Remember in “Armageddon” when Owen Wilson asked Billy Bob Thornton what the conditions on the asteroid would be? And Billy Bob went on a little diatribe about scorching heat in the sun, terribly dangerous temperatures in the cold, unforgiving terrain with unpredictable earthquakes?
“OK, so, the scariest environment imaginable, thanks, that’s all you had to say, scariest environment imaginable,” replied Wilson.
That’s the Phillies right now. They’re the scariest baseball environment imaginable.
WHAT TO EXPECT
More of the same until we see otherwise over enough of a sustained period that we can start believing things could be headed in the right direction. It’s going to be a nearly complete lack of any offense sprinkled with starting pitching that will be streaky at best, followed up by a bullpen that has as much talent as the rejection line from the last season of “American Idol.”
Mix in some continued questionable in-game decision-making on the bench and a front office, whether right or wrong, that doesn’t want to do anything to change the immediate trajectory of the team. Yup, Philadelphia is the land of the Scariest Baseball Environment Imaginable.
That SBEI takes its show on the road to a second west coast stop this week for a series with the average Seattle Mariners, which swept a two-game series in Philly in May. The first loss was one of many gut-punches in the Phillies’ 2017 season, when they had a 4-0 lead after the first, a 9-5 lead after the fourth, then gave up a ninth-inning, two-out run to lose to the Mariners, 10-9.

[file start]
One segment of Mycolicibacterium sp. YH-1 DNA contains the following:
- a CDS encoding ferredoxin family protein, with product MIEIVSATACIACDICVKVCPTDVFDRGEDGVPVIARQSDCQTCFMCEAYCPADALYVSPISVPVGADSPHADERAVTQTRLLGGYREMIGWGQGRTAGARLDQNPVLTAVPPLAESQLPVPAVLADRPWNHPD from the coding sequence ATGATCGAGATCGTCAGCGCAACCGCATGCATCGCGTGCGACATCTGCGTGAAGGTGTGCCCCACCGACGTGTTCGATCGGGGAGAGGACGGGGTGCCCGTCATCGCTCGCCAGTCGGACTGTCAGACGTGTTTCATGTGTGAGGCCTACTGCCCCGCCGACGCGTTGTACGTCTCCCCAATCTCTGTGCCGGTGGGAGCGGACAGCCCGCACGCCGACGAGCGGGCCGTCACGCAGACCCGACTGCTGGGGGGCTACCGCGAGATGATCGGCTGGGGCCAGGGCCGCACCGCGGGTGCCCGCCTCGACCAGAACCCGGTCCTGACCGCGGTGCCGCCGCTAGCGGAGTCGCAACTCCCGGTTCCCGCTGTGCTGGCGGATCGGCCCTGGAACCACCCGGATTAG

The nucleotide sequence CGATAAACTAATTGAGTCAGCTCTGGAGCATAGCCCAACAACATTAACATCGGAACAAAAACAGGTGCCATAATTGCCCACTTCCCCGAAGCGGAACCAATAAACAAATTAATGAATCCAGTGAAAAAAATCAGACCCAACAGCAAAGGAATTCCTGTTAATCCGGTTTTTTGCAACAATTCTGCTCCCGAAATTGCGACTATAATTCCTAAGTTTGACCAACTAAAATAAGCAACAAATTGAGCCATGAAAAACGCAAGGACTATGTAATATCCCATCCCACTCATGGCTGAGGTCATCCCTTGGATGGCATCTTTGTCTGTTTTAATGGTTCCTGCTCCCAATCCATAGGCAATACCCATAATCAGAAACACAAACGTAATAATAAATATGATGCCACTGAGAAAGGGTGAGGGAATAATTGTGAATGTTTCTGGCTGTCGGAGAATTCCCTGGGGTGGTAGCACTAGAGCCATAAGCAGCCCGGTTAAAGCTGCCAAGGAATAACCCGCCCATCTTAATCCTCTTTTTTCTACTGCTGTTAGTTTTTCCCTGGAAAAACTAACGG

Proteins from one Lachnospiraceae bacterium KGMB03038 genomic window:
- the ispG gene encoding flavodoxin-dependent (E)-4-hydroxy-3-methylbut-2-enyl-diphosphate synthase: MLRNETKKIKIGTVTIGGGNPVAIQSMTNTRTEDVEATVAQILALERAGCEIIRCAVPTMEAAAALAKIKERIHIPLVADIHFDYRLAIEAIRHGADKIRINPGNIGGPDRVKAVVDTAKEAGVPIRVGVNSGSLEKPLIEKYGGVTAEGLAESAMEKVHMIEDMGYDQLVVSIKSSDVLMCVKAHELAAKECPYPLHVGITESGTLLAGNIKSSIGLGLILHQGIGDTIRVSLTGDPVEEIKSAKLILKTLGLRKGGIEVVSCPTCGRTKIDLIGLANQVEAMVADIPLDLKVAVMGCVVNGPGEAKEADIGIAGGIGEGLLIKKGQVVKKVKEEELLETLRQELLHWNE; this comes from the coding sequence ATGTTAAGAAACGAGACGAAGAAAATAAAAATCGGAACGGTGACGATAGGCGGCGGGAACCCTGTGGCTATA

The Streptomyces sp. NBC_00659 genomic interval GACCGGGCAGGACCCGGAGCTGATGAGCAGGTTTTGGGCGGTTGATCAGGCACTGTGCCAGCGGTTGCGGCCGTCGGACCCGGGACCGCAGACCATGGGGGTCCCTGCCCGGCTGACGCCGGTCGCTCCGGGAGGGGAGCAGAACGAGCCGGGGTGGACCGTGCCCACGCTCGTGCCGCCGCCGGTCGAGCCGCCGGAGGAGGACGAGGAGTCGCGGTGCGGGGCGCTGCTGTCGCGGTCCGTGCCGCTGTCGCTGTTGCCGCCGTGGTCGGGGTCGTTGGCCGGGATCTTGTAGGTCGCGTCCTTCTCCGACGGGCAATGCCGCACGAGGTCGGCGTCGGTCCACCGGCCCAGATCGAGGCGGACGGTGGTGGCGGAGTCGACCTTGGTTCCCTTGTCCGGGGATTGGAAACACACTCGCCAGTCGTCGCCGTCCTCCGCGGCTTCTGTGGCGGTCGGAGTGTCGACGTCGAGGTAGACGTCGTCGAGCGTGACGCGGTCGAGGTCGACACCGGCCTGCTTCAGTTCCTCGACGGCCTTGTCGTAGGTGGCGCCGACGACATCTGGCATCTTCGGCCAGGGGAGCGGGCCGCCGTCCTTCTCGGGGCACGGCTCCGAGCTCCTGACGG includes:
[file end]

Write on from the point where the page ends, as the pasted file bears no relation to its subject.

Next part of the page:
That marked the ninth loss in 11 games following a six-game win streak, and we thought that could be rock bottom.
How wrong we were.
Tuesday, 10:10 p.m.: Aaron Nola (4-5, 4.32 ERA) vs. James Paxton (5-2, 3.39)
We keep seeing games that look like they could be good matchups for the Phils, and this is one of them. Nola has thrown well lately, and Paxton has been awful, going 0-2 with a 9.36 ERA in his last three starts. But we all know what’s happened in most of those games that look at least somewhat promising on paper. Still, one of the many Phillies who needs to show he belongs in the rebuilding plans is Nola, who has been erratic at best since returning from the disabled list. He gave up just four hits and a run in 7.1 innings last week against the Cardinals, and would be well-served to throw a gem here.
Wednesday, 3:40 p.m.: Mark Leiter Jr. (1-0, 3.60) vs. Felix Hernandez (3-2, 4.68)
The end of the quick, two-game series is highlighted by the second start for King Felix since he came off the DL last weekend. He pitched OK (6 IP, 8 H, 3 ER, 6K) but was not very good at all before he went on the shelf. Whether the Phillies get a diminished Felix or not, it’s still an intimidating matchup to hit against one of the 10 best pitchers in baseball through the last 10 years. As for the Phillies, what do they have to lose giving Leiter at least one more start? He earned it in start against Arizona on Friday.